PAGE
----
That being said, the most promising numbers from McCutchen’s batted ball profile are those related to his power production. His home run per fly ball rate and his isolated power (which is slugging percentage without singles, i.e. it essentially measures extra base hits, or power production) have increased each of the last two years. His home run per fly ball rate will come down a bit this year, which will bring his isolated power down as well, but much of the increase, it seems clear, comes from real improvement. He is still a young player, and his power seems to be developing.
2012: Stolen Bases: 10; Caught Stealing: 4; Ultimate Base Running: 2.3
2011: SB: 23; CS: 10; UBR: 0.7
Career: SB: 88; CS: 29; UBR: 7.7
(If you’re curious about the inner workings of Ultimate Base Running, go here. Essentially it is a blanket measure of the value that a player adds on the basepaths. It does not include steals or caught stealings. League average is zero. The league leaders, generally Elvis Andrus, normally score around 7-8.)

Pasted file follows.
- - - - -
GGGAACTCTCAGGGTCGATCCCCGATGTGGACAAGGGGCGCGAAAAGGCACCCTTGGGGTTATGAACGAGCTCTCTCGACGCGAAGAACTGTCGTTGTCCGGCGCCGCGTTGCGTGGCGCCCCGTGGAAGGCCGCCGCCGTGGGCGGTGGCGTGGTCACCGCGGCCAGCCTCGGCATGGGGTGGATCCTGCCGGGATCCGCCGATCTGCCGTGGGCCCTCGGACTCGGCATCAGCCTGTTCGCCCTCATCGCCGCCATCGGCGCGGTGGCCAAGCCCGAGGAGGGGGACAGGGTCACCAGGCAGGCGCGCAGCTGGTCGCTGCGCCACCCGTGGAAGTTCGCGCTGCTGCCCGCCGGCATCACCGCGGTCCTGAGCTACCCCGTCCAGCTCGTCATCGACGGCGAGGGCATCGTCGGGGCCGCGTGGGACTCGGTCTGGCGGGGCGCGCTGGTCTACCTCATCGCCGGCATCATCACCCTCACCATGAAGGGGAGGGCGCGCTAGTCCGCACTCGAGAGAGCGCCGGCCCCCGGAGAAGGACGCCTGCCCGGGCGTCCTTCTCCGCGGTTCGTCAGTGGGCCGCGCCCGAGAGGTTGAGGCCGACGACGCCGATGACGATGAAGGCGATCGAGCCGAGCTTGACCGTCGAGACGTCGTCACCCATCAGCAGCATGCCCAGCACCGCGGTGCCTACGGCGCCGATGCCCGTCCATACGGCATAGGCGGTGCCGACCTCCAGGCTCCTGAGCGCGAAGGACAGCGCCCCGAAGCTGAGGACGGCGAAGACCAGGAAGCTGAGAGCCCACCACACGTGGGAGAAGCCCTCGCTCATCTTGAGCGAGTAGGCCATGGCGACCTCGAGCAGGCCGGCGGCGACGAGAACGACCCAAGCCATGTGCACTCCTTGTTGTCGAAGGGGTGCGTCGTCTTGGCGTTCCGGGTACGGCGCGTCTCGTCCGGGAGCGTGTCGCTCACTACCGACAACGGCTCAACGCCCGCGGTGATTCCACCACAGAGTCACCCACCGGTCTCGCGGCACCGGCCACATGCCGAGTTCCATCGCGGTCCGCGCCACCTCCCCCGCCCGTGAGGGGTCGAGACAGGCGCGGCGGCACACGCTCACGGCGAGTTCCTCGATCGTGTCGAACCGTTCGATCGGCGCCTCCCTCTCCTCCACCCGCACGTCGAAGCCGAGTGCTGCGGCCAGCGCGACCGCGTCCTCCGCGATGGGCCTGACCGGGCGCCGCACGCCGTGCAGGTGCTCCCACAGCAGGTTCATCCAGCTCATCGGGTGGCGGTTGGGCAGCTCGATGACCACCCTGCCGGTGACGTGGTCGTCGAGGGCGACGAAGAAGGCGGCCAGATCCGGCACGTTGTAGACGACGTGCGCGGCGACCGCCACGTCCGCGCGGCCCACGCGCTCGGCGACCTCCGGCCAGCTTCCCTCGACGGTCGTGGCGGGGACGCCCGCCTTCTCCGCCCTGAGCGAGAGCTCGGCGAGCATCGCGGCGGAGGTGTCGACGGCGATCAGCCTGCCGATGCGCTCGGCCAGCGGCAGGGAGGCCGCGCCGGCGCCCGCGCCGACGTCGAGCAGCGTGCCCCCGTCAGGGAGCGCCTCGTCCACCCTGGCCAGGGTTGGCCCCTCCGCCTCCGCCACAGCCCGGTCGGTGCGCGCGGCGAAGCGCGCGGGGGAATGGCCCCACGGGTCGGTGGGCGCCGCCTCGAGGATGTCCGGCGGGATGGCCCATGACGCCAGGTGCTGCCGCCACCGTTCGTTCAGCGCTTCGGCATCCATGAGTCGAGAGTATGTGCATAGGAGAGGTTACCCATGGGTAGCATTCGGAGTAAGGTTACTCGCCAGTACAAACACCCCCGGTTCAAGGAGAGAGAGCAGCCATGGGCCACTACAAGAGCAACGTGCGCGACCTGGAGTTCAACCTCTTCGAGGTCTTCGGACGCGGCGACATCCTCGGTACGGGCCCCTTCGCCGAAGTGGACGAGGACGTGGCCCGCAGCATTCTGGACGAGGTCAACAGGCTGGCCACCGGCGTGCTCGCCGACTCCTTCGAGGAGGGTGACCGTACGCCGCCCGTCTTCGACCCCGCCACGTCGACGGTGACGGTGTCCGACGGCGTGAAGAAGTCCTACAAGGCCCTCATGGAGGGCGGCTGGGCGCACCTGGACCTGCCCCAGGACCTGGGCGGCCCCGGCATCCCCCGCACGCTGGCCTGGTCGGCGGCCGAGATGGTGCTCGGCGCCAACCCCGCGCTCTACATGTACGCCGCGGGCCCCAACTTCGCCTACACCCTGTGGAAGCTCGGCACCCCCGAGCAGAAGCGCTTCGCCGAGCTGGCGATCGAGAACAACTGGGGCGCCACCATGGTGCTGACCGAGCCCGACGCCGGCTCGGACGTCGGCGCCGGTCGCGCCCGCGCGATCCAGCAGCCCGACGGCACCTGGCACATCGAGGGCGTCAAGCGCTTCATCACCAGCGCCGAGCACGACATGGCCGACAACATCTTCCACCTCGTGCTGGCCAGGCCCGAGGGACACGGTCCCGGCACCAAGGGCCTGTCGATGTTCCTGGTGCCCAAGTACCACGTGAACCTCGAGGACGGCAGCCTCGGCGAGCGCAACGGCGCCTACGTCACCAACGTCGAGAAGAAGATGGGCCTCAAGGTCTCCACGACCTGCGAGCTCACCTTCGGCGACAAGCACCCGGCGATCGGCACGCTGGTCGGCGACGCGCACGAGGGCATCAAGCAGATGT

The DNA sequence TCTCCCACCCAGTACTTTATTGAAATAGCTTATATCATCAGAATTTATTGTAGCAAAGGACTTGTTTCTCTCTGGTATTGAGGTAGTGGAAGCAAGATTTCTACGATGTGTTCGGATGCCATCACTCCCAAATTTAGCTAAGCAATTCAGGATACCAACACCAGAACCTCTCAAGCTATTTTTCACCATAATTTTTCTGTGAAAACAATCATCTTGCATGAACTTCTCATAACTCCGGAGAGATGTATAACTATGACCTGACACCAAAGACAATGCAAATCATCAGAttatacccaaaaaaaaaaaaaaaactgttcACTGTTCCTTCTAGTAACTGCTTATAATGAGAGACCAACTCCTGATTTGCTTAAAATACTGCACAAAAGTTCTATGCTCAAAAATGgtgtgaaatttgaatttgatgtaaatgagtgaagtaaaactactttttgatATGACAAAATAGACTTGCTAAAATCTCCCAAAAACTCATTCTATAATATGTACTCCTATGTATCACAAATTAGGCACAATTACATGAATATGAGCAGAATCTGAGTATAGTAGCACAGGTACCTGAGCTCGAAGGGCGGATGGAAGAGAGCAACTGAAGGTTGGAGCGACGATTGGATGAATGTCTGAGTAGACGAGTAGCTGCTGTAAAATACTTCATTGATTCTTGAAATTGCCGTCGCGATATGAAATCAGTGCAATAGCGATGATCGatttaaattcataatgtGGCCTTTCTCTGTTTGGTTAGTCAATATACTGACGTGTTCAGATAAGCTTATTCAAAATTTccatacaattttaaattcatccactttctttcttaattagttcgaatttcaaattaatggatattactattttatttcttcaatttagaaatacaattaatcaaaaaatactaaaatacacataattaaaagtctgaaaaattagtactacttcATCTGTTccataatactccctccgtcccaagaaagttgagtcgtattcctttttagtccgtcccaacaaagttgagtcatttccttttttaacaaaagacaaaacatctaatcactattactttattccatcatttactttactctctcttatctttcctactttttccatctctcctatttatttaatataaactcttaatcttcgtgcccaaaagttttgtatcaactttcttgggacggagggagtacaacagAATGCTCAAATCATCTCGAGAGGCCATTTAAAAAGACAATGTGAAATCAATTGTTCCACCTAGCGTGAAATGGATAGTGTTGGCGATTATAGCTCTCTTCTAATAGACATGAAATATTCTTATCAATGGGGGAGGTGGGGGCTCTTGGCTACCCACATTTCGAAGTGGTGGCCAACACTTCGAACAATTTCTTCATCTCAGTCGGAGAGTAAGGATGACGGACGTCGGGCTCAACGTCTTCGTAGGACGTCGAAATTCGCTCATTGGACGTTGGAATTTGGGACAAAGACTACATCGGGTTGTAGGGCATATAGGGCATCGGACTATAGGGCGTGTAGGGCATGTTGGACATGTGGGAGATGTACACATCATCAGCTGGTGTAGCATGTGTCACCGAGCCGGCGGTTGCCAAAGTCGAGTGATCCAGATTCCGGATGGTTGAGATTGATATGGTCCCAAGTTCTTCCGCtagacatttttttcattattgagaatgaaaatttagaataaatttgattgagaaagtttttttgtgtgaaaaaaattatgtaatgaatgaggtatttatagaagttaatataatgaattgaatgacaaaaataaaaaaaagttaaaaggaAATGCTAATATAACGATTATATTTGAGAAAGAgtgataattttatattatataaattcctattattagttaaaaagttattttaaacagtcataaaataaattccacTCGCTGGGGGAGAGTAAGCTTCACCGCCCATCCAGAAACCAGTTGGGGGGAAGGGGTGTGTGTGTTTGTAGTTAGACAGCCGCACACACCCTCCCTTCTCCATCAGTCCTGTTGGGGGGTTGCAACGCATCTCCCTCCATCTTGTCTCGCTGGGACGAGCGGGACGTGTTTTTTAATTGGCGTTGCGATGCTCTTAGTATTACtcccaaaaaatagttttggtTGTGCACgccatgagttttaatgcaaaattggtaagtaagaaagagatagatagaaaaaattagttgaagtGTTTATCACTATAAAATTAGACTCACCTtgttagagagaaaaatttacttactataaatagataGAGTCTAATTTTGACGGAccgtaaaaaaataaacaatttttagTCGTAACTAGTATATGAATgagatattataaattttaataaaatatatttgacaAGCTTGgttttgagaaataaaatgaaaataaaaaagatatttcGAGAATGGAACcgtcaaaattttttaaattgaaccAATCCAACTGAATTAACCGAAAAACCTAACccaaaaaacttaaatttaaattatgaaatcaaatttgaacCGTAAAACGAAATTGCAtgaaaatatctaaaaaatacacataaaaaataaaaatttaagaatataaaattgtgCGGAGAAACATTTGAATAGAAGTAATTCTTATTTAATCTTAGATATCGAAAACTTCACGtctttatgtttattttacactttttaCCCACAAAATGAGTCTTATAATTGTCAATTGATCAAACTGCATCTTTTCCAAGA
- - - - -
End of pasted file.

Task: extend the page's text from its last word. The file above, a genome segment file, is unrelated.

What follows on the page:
Andrew McCutchen is fast. Anyone who has seen him play knows this, and UBR backs it up. Since UBR is cumulative, his score of 2.3 already this year is particularly impressive, and shows that, outside of stealing bases, he has been incredible on the basepaths.
The one thing that troubles me here is that McCutchen’s stolen base success rate has been markedly lower than his career average the last two seasons. Since a player needs to steal runs at around a 70% clip to add value through steals, this is a real problem for McCutchen. If he doesn’t raise his success rate, then he won’t add value through stolen bases. Even without stealing bases, however, his speed is still an incredible asset on the basepaths.